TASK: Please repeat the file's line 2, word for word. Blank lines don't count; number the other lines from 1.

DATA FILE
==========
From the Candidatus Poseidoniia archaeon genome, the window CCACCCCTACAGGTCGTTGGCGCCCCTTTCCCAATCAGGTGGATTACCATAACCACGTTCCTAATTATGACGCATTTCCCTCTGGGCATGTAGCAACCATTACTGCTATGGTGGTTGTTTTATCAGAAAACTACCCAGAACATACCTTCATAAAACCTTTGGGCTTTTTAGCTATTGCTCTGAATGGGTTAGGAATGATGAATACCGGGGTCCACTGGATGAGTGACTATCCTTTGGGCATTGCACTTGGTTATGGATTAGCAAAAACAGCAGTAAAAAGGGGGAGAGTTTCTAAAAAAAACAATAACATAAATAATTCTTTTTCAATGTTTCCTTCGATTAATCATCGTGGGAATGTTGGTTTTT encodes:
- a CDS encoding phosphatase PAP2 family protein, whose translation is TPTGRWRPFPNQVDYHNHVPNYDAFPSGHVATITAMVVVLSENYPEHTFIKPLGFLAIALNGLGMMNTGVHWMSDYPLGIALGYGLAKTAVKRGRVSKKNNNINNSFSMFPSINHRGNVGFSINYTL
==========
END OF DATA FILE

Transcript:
- a CDS encoding phosphatase PAP2 family protein, whose translation is TPTGRWRPFPNQVDYHNHVPNYDAFPSGHVATITAMVVVLSENYPEHTFIKPLGFLAIALNGLGMMNTGVHWMSDYPLGIALGYGLAKTAVKRGRVSKKNNNINNSFSMFPSINHRGNVGFSINYTL